While we worry about identity theft, personal financial or other private information, our uniquely personal information is up for grabs. The Genetic Information Nondiscrimination Act (GINA) of 2008 offers some protection, but it is limited to employment and medical insurance issues. GINA does not protect your genetic information from being abused by life insurers. Or nosey neighbors.
Genetic privacy raises a whole spectrum of social, ethical, legal and medical issues. Suppose your neighbor salvages your trash and has your DNA analyzed. This local gossip then shares the juicy news that you have a “higher than average predisposition” to, say, alcoholism. Soon, everyone in the community shuns you as a latent alcoholic, and you have no idea why. The community knows more about your genetic makeup than you do. And, because they don’t know how to interpret statistical language such as “a higher than average predisposition”, those conditions may easily be exaggerated into probabilities, if not certainties.
If people have a right to know their own genetic information, they have the obverse right to NOT know. People can choose to remain ignorant about their genetic makeup. Consider, for example, Huntington’s disease (HD). This death sentence is one of the few health conditions almost due to genetics, and the DNA assay has been available for years. Curiously, most people at risk, i.e., those with HD in their direct lineage, choose NOT to take the test; they prefer not to know until (or if) symptoms appear. What happens when the local busybody lets the cat out of the bag on HD? Word will get around and the at-risk person will inevitably find out, if only by the ‘different’ treatment by neighbors, thus obliterating the exercise of their right to remain ignorant. Whether the test result is positive or negative on HD is immaterial at this point, the rights will have been violated. The DNA test for HD is currently more elaborate than the simple SNP analysis, but because SNPs associated with HD are being reported, it’s only a matter of time before they come generally available.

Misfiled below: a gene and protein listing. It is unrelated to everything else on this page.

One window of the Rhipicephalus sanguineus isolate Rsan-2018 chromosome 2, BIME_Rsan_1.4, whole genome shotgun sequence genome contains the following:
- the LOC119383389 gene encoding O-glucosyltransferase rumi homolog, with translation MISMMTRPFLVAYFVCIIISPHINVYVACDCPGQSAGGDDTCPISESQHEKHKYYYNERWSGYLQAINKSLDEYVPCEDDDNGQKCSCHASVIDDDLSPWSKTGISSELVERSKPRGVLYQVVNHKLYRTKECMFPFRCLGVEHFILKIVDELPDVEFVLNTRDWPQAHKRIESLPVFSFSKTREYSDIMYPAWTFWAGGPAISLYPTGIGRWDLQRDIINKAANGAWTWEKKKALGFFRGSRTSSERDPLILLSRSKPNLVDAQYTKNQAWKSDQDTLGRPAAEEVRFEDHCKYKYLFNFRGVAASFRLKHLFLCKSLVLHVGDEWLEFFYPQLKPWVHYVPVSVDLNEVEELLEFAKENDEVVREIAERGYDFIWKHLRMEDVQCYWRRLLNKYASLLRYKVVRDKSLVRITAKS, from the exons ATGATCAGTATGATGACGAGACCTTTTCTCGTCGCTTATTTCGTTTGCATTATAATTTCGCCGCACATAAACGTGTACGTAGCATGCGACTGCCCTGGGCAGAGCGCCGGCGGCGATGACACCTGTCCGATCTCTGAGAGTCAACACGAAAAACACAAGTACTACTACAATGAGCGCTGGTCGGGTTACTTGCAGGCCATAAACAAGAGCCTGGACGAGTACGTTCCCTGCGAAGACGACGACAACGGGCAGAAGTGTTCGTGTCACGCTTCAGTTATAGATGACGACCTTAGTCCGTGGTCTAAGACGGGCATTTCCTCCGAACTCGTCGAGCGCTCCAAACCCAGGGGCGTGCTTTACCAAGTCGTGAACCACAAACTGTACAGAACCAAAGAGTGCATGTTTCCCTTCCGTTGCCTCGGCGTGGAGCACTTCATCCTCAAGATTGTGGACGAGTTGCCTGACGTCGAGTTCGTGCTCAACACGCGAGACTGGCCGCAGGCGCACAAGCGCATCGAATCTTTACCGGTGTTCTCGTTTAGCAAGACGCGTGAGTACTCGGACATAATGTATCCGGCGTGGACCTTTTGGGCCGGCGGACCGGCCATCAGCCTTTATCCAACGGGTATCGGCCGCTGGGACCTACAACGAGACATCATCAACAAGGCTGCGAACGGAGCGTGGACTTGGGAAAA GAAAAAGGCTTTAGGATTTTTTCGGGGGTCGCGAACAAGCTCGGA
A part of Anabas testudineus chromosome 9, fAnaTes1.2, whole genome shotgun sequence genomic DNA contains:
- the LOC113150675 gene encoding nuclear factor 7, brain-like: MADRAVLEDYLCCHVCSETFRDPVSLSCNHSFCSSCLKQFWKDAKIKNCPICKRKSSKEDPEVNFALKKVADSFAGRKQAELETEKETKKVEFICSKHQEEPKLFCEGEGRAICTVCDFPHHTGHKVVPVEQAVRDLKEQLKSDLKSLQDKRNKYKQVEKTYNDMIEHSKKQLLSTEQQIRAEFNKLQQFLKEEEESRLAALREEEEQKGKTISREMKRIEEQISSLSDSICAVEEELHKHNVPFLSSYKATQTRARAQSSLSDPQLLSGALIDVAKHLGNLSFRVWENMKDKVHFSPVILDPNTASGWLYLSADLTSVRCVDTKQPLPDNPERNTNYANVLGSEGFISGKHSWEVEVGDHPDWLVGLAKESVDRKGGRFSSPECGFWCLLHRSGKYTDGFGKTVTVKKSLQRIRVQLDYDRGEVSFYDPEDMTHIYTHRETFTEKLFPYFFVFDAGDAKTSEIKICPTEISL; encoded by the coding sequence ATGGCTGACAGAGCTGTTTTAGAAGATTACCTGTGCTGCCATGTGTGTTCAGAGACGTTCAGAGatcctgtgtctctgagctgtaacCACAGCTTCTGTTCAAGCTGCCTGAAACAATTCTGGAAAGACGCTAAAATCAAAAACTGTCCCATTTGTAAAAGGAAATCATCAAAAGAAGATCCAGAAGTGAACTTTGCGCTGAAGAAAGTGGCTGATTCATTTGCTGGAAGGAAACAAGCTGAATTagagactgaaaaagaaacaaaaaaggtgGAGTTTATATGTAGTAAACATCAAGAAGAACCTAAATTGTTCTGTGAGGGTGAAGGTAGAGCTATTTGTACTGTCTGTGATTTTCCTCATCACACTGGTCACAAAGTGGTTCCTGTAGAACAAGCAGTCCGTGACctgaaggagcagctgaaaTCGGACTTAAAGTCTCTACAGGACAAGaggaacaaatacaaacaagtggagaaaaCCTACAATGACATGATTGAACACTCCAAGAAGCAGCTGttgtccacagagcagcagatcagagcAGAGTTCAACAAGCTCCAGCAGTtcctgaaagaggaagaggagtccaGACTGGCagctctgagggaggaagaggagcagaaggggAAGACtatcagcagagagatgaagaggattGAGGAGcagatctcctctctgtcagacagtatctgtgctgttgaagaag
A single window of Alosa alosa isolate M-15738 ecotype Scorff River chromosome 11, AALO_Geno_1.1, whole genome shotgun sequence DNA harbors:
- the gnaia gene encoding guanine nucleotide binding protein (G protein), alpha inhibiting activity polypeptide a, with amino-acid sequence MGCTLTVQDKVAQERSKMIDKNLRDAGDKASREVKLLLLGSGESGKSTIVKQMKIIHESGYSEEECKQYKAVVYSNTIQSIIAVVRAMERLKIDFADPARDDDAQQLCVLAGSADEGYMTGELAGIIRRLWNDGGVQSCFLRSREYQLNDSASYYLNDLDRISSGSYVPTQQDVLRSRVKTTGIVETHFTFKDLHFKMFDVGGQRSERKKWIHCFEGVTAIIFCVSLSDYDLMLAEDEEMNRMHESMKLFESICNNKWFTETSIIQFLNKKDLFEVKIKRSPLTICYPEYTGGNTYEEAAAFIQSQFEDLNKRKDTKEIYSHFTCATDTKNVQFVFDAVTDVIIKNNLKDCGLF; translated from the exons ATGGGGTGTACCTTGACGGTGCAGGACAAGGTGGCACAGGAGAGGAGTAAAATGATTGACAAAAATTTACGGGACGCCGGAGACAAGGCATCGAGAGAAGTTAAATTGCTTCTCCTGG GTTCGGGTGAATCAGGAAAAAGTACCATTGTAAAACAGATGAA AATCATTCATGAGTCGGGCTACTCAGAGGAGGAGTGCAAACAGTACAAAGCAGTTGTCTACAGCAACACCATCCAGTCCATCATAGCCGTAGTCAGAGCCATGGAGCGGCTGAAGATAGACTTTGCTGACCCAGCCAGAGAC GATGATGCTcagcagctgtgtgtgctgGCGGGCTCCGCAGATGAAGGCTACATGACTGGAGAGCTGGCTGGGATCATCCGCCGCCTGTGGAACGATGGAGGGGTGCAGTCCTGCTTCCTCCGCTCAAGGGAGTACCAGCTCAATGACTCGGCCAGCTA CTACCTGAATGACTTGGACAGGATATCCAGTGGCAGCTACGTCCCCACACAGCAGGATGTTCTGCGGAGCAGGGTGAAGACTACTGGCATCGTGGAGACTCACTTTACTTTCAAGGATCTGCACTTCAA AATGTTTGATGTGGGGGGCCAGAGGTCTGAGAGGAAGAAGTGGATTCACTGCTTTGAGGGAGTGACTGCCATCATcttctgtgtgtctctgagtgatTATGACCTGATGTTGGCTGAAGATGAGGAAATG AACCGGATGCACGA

Perhaps you’ve suspected the woman down the street had a child from an adulterous one night stand a few years ago, and the cuckold husband remains a doting, if clueless, dad. Now, with just $89 (including overnight FedEx delivery!) and a little misdemeanor creativity, well within the standard ethical bounds of busybodies, you can satisfy your suspicions with a surreptitious and discrete paternity test. And, to provoke some real excitement in your sleepy small town, show the results to the husband.
A few minutes of thought and discussion generates many other issues and examples of the precarious security of personal genetic information and identity, and the potentially dire consequences of genetic information getting out. Society is yet to discuss the privacy issues surrounding genetic identity as vigorously as we have with personal financial or medical records. It’s getting late. Do you know where your DNA is?